January 14, 2009: RTP, NC – Researchers S. Stanley Young, Ph.D., Assistant Director of the National Institute
of Statistical Sciences, Heejung Bang, Ph.D., of Cornell University and Kutluk Oktay. MD, FACOG, Professor
of Obstetrics & Gynecology and Director, Division of Reproductive Medicine & Infertility Department of
Obstetrics & Gynecology from New York Medical College, wrote a paper, “Cereal-Induced Gender Selection?
Most Likely a Multiple Testing False Positive,” which has been published in the January 14, 2009 online issue
of the Proceedings of the Royal Society B. The paper questions the claims made by Mathews, Johnson and Neil
(2008) in their article “You are What your Mother Eats” that was published in the April 22, 2008 Proceedings
of the Royal Society B, and generated over 50,000 Google hits due to media interest.
Young, Bang & Oktay note that the original research by Mathews, Johnson & Neil implied that children
of women who eat breakfast cereal are more likely to be boys than girls. Young, Bang & Oktay assert that the
result of the original study is easily explained as chance. Young, Bang & Oktay examined the data sets from the
original study and noted that 132 food items were tested for two time periods, totaling 264 statistical tests. With
this many tests, it is quite likely that some apparent statistical significance will occur simply by chance.
At the standard significance level of 5% (that is, there is 5% chance that the data will show an effect
even when there is none), the 264 tests will yield approximately 13 false positives unless the analysis is adjusted
to account for multiple testing. Young, Bang & Oktay argue that this is precisely what happened.
“This paper comes across as well-intended, but it is hard to believe that women can increase the
likelihood of having a baby boy instead of a baby girl by eating more bananas, cereal or salt. Nominal statistical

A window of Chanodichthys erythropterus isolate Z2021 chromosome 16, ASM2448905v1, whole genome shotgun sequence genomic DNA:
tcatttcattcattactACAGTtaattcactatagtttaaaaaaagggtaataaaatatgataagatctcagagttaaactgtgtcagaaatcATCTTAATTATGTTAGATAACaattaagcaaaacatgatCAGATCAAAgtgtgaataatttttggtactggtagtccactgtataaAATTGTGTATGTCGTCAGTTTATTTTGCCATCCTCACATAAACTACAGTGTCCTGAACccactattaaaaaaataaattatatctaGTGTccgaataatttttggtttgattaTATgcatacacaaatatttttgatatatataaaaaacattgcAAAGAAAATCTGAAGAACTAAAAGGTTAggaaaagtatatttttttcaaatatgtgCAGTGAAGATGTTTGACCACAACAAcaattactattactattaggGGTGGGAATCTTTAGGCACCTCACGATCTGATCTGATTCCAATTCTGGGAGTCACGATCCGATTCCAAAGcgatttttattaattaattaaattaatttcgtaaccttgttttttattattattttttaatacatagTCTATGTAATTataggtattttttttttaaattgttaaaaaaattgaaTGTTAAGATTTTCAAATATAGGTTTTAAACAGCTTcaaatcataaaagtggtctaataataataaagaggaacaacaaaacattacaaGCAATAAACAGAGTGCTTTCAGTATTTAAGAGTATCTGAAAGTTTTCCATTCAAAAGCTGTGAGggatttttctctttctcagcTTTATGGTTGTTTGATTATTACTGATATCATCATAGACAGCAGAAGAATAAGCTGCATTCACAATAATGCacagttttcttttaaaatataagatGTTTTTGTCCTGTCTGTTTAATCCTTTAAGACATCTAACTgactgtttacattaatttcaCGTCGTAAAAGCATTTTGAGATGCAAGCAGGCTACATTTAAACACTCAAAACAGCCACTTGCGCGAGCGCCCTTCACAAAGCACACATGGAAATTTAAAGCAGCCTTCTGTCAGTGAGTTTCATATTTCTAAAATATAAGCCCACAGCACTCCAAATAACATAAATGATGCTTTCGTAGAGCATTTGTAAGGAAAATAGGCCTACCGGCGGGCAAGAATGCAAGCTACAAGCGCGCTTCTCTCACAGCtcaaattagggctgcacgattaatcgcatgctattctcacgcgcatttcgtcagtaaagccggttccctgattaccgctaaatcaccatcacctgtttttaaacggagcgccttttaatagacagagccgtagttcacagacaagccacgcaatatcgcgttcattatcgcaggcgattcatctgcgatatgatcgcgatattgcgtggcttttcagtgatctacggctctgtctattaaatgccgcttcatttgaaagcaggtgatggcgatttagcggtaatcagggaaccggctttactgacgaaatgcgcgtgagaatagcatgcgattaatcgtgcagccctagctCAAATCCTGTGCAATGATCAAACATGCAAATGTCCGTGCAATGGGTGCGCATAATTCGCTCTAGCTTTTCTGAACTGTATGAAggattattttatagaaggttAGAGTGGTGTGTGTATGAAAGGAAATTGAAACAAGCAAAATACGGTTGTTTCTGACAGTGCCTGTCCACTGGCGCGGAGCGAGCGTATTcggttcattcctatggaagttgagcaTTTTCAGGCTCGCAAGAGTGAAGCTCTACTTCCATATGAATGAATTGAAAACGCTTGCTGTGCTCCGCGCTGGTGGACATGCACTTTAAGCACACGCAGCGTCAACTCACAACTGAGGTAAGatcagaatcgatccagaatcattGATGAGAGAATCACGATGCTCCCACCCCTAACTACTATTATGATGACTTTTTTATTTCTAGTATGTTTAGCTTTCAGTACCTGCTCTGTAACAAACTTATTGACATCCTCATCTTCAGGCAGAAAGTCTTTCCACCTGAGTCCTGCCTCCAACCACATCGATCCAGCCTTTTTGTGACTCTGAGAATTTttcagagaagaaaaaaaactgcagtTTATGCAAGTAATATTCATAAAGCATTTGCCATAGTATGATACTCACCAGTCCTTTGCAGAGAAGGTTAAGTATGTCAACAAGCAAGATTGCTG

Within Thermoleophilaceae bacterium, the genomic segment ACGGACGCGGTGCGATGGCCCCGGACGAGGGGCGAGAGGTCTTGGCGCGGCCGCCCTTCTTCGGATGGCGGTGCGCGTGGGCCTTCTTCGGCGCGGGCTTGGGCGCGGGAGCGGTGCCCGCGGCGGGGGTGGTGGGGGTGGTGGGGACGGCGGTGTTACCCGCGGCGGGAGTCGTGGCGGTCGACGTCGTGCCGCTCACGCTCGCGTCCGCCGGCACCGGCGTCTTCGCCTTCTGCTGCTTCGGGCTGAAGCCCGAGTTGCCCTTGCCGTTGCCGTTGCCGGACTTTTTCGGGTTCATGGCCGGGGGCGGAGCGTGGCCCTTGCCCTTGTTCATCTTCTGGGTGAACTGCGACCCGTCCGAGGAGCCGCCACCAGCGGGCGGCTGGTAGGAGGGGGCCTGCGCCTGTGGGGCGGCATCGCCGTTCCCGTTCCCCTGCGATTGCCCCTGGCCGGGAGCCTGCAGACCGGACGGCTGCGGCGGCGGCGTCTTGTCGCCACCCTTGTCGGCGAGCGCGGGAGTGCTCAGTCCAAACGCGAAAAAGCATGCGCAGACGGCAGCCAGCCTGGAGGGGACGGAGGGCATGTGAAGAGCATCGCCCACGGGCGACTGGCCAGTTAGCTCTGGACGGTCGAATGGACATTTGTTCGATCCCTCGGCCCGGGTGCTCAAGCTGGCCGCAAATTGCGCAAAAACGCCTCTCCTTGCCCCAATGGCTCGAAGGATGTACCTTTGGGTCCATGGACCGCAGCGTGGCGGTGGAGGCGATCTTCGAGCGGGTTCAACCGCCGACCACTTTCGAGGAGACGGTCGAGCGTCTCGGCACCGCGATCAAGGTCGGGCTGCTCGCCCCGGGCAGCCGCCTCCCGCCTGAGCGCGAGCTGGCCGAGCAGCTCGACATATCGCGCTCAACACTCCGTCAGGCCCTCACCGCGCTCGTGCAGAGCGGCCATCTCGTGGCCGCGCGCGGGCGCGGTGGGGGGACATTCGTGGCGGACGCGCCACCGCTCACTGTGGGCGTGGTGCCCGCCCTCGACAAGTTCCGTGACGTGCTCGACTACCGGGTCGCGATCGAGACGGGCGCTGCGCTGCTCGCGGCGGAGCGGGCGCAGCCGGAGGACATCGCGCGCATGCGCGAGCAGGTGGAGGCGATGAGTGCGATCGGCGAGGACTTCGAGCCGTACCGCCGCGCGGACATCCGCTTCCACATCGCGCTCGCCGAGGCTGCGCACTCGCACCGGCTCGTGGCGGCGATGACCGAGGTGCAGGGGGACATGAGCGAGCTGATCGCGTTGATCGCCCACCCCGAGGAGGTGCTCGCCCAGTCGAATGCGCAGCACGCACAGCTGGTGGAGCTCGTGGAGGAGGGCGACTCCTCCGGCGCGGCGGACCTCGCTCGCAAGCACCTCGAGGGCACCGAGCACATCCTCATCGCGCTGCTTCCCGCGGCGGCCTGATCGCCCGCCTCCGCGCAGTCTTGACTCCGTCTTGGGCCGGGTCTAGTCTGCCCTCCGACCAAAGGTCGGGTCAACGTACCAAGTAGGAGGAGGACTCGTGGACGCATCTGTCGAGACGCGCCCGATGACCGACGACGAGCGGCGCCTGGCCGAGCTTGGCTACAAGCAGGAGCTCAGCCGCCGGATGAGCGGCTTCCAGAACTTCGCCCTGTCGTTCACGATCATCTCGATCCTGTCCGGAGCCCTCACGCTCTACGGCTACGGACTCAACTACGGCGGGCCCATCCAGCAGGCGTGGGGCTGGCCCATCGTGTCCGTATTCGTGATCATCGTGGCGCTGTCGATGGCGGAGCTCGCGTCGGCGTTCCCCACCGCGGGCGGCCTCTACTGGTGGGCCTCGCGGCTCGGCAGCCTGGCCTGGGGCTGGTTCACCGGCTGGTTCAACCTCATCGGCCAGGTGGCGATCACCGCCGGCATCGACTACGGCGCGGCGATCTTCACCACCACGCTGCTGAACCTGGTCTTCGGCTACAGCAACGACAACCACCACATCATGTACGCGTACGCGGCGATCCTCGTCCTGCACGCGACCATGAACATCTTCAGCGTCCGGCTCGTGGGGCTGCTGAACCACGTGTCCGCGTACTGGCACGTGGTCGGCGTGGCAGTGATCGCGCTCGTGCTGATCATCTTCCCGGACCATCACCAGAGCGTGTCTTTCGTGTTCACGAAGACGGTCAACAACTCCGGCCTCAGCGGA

significance, unadjusted for multiple testing, is often used to lend plausibility to a research finding; with an
arguably implausible result, it is essential that multiple testing be taken into account with transparent methods
for claims to have any level of credibility,” note Young, Bang & Oktay.
The National Institute of Statistical Sciences was established in 1990 by the national statistics societies
and the Research Triangle universities and organizations, with the mission to identify, catalyze and foster high-impact, cross-disciplinary and cross-sector research involving the statistical sciences. NISS is dedicated to strengthening and serving the national statistics community, most notably by catalyzing community members’ participation in applied research driven by challenges facing government and industry. NISS also provides career development opportunities for statisticians and scientists, especially those in the formative stages of their careers. NISS is located in Research Triangle Park, North Carolina.
For more information about the NISS, go to www.niss.org.
About The Royal Society
The Royal Society is an independent academy promoting the natural and applied sciences. Founded in
1660, the Society has three roles, as the UK academy of science, as a learned Society, and as a funding agency.
It responds to individual demand with selection by merit, not by field. As we prepare for our 350th anniversary
in 2010, we are working to achieve five strategic priorities, to:
• Invest in future scientific leaders and in innovation
• Influence policymaking with the best scientific advice
• Invigorate science and mathematics education
• Increase access to the best science internationally
• Inspire an interest in the joy, wonder and excitement of scientific discovery
About Proceedings of Royal Society B
Proceedings of the Royal Society B is the Royal Society’s flagship international biological research
journal, dedicated to the rapid publication and broad dissemination of high-quality research papers, reviews
and comments and reply papers. Its scope is diverse and incorporates all areas of the biological sciences. It
is particularly noted for ecology in the widest sense and behavioral and evolutionary biology. All papers are
stringently peer-reviewed and the criteria for publication include scientific excellence, originality and interest
across biological disciplines. To read the current issue of the journal, go to: http://publishing.royalsociety.org/
# # #